Welcome to Part 2 of our educational series on Assisted Outpatient Treatment (AOT). For those of you unaware, AOT is a hot-button issue right now considering that the Helping Families in Mental Health Crisis Act, which drastically increases funding toward the practice, was recently passed nearly unanimously in the House of Representatives.
I’m arguing that the practice should be defunded entirely, and here’s one reason why:
AOT unfairly casts doubt on the reasoning capacity of people with mental illness.
There is a pervasive belief that people with mental illness, especially those with psychotic disorders, have been rendered incapable of making appropriate treatment decisions due to the nature of their illness. For example, Shari Lewinski, a program administrator for Denver’s mental health court, said that with “any other illness, you wouldn’t argue with the doctor about what the treatment is” (Brown). The underlying message here? Any resistance to treatment is a symptom of the illness, not the rational decision-making capacity of the individual involved. That message is dangerous.
Most people discontinue their medication for reasons other than delusional thinking. While the majority of first-time patients comply with recommended medication, and thus return to a more “rational” state of mind, the majority also make the conscious decision to stop at a later time. In fact, the more hospitalizations, and therefore courses of medications, a person has experienced, the more likely they are to refuse medication (Owiti, et al. 643). In most of these cases, the burden of side effects outweighs the potential benefit of the medication in question. And that is a perfectly logical reason to quit them.
Typical antipsychotics have really burdensome side effects like persistent agitation and restlessness, tremors, Parkinsonian symptoms, and tardive dyskinesia, which is an irreversible movement disorder. Atypical antipsychotics are usually thought to have fewer side effects, but the truth is that they are just different – excessive weight gain, metabolic syndrome, sedation, and sexual dysfunction (Danzer and Rieger 37). All of these side effects significantly impact a person’s ability to work, exercise, socialize, study, and otherwise function normally, and they may do that more than the illness itself. The side effects are so obviously disabling that even a third of psychiatrists report that they would reject psychotropic drug therapy because of them (Cherry 792).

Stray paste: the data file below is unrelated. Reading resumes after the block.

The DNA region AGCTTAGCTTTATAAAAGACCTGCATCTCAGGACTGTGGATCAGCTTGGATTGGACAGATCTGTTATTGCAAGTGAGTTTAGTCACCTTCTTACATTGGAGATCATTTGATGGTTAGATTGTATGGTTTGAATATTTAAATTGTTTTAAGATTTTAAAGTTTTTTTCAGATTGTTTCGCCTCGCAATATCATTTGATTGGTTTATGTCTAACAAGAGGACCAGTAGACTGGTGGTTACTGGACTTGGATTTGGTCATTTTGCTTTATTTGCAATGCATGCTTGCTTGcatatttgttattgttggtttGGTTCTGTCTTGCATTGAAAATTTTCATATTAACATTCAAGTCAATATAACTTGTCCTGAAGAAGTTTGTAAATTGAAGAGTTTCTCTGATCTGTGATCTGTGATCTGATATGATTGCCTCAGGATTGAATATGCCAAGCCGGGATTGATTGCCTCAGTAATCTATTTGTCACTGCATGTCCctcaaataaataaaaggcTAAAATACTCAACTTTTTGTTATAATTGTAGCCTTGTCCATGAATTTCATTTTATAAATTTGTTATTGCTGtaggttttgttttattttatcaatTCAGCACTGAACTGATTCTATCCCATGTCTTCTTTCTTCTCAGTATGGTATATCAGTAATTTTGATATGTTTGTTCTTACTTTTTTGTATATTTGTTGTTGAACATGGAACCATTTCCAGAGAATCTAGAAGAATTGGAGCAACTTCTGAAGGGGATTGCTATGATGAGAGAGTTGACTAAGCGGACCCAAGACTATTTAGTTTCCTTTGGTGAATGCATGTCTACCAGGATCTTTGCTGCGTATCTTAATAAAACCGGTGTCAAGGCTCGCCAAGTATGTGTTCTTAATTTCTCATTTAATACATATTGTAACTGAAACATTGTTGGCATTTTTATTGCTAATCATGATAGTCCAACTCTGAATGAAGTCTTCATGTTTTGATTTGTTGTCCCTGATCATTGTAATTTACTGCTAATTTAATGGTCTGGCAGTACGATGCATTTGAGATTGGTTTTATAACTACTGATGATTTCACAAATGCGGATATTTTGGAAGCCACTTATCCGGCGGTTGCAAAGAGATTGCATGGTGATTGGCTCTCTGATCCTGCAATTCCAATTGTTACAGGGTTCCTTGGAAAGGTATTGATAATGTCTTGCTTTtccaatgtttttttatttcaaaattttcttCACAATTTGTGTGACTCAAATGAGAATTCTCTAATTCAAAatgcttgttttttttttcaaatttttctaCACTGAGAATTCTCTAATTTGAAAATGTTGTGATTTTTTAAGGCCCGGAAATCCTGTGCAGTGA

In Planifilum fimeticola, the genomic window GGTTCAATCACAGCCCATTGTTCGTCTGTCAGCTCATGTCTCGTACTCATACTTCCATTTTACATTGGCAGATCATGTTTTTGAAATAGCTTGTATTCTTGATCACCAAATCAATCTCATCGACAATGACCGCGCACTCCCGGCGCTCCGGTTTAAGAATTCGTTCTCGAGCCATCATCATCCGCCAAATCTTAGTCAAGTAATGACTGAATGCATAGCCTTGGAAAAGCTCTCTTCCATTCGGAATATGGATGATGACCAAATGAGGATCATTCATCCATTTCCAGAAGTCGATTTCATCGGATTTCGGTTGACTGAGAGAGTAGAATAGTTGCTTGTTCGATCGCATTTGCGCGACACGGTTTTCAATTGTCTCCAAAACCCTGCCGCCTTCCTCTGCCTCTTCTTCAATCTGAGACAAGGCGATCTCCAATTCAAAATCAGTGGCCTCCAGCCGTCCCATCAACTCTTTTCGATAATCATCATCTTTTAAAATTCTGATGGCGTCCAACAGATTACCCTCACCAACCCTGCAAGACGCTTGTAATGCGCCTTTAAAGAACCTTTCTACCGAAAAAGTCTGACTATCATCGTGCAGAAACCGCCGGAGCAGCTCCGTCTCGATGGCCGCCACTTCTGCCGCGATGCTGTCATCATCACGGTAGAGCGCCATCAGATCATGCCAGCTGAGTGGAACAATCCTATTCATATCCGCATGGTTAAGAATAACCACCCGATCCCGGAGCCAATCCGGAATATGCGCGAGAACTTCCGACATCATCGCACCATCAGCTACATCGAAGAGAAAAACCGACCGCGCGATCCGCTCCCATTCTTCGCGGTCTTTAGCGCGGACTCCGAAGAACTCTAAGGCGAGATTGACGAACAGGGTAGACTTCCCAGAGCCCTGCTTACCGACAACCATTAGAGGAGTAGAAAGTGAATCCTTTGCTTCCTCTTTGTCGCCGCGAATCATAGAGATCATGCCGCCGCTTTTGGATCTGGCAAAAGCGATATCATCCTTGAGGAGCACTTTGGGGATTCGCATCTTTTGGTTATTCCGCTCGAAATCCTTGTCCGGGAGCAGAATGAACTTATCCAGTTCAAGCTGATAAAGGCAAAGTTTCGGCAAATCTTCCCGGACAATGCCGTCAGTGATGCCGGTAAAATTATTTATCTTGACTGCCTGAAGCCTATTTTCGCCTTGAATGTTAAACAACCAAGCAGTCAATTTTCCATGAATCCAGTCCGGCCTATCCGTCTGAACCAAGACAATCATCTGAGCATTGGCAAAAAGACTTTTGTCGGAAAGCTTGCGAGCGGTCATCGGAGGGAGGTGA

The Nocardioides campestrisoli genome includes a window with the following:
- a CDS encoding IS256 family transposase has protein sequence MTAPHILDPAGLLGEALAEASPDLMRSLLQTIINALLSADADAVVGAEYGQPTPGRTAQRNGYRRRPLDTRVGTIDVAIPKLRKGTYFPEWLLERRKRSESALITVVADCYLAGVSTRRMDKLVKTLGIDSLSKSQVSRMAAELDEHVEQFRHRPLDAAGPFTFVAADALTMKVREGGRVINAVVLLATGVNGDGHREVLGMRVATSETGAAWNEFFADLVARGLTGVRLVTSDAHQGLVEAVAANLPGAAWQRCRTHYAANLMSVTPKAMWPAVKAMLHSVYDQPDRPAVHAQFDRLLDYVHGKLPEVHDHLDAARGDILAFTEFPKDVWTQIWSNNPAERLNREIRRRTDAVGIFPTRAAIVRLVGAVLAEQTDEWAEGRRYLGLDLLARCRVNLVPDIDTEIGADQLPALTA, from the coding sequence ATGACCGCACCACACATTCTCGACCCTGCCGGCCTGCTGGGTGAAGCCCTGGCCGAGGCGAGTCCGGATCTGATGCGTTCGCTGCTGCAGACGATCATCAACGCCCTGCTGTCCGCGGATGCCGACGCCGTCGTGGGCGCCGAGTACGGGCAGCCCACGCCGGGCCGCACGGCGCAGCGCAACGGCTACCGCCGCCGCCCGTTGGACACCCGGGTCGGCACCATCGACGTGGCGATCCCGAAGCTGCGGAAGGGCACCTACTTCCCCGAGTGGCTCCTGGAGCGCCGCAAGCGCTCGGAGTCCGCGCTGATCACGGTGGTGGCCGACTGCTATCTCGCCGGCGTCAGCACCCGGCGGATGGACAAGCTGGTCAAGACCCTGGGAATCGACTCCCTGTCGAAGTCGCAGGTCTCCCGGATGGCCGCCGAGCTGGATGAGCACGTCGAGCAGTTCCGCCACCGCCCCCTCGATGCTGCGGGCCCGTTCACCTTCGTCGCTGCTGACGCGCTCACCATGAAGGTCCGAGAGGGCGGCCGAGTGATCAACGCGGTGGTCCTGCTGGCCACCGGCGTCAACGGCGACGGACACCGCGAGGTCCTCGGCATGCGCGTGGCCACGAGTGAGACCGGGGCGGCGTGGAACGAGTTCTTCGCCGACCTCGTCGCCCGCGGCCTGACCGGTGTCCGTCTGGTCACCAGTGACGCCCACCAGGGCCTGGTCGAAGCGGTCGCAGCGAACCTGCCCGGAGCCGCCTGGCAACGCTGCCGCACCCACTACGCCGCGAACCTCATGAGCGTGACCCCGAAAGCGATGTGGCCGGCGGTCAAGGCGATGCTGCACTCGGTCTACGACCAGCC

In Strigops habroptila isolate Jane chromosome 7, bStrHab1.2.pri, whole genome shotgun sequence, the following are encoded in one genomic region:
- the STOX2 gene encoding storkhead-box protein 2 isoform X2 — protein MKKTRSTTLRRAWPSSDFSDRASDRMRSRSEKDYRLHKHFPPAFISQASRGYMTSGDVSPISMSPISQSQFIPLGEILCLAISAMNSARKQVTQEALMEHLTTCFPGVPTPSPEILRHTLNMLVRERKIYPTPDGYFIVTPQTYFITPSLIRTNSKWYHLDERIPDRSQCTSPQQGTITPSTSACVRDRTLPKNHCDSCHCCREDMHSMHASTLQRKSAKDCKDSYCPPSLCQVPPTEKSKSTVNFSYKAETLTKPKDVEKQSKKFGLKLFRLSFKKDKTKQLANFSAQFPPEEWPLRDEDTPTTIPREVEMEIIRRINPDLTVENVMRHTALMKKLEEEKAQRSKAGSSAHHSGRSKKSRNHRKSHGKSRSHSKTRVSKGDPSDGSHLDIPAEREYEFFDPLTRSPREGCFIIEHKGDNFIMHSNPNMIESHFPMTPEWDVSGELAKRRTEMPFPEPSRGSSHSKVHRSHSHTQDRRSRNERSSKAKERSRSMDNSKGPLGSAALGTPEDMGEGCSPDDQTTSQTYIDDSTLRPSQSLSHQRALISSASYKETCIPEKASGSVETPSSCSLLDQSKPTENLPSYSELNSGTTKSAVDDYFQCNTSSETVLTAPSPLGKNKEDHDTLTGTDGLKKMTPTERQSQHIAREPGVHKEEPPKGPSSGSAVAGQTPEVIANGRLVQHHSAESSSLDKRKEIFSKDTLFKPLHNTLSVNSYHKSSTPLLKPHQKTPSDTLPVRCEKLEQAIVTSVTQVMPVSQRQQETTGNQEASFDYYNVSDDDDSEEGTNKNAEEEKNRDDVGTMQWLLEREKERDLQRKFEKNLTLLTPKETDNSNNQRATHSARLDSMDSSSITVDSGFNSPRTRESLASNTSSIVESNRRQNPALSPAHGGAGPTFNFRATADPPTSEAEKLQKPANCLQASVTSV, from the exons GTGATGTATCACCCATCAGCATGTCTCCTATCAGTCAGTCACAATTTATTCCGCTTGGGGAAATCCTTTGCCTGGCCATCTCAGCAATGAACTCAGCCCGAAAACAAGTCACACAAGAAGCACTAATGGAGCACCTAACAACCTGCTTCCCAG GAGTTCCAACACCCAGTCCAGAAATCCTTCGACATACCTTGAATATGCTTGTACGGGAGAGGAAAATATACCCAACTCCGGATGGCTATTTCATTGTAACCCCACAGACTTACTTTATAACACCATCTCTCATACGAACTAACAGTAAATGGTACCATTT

Even if the side effects are tolerable, a lot of people are concerned about the long-term health implications of antipsychotic drug therapy. Long-term antipsychotic drug use has been linked to increased rates of age-related brain atrophy (Wood) and drug-influenced obesity can contribute to a shortened lifespan (Nauert). Considering that people with mental illness are chronically un- and under-employed, maintaining drug therapy can be financially difficult or impossible. In the well-known Clinical Antipsychotic Trials of Intervention Effectiveness, or CATIE study, a whopping 40% of people who quit antipsychotic medication did so because it just wasn’t effective in treating their symptoms (Danzer and Rieger 36).
There are a lot of really good reasons to take antipsychotic medication, but there are lot of equally good reasons for stopping them. Making blanket statements about the reasoning capacity of people who discontinue medication is dismissive and limits intelligent psychiatric practice. The solution to hordes of people refusing to take medication isn’t to sign laws that let you force it on them because “they don’t know better.” The solution is alternative therapy, treating the side effects, and working hard to find more acceptable drug treatments. Doing anything else is just adding to the resentment that people with mental illness already feel toward the behavioral healthcare system.
Cherry, Mark J. “Non-Consensual Treatment Is (Nearly Always) Morally Impermissible.” The Journal of Law, Medicine & Ethics 38.4 (2010): 789-98. Web.
Danzer, Graham, and Sarah M. Rieger. “Improving Medication Adherence for Severely Mentally Ill Adults by Decreasing Coercion and Increasing Cooperation.” Bulletin of the Menninger Clinic 80.1 (2016): 30-48. Web
Nauert, Rick. “Mental Illness and Metabolic Syndrome | Psych Central News.” Psych Central News. PsychCentral, 17 Feb. 2009. Web. 07 Aug. 2016.
Owiti, J. A., and L. Bowers. “A Narrative Review of Studies of Refusal of Psychotropic Medication in Acute Inpatient Psychiatric Care.” Journal of Psychiatric and Mental Health Nursing 18.7 (2011): 637-47. Web.
Wood, Janice. “Antipsychotic Drugs Linked to Decrease in Brain Volume | Psych Central News.” Psych Central News. PsychCentral, 20 July 2014. Web. 07 Aug. 2016.